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IIE Iron Meteorites
Description: The members of the IIE group are coarse to medium octahedrites, and most of them contain abundant, iron-rich silicate inclusions. These IIE silicates often do occur in the form of congealed droplets rather than in the form of the more undifferentiated silicate clasts found in IAB irons.
Formation history & Origin: Recent research suggests that the IIE irons did not form in the core of an asteroid, but instead, are products of partial melting and heating induced by impact events. Mineral and oxygen isotopic compositions of IIE irons suggest a close relationship exists with the ordinary chondrites of the H group. It is possible that both groups originated on the same parent body - the main belt asteroid 6 Hebe.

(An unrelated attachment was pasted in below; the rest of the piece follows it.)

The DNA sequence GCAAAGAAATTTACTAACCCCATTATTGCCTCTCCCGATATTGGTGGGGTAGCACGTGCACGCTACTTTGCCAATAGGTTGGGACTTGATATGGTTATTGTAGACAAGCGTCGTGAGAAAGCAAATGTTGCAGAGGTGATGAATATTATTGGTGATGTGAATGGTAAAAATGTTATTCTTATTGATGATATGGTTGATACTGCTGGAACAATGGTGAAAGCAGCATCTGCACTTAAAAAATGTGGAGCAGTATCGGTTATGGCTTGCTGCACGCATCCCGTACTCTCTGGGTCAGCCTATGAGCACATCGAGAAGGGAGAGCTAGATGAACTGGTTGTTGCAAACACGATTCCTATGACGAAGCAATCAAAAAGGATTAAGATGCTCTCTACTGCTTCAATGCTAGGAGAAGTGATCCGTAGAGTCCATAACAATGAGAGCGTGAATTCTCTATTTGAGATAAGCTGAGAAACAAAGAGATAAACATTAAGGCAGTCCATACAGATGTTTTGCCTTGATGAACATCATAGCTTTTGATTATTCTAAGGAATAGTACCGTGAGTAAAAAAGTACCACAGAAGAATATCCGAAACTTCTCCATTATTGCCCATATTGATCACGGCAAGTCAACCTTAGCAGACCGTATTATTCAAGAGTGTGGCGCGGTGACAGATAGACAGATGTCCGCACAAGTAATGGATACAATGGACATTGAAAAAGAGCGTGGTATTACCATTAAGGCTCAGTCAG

Members: This is another small group of iron meteorites, comprising just about 18 members. The IIE iron meteorites, Miles and Watson, are renowned for their gem-like silicates, making them some of the most attractive silicated iron meteorites known.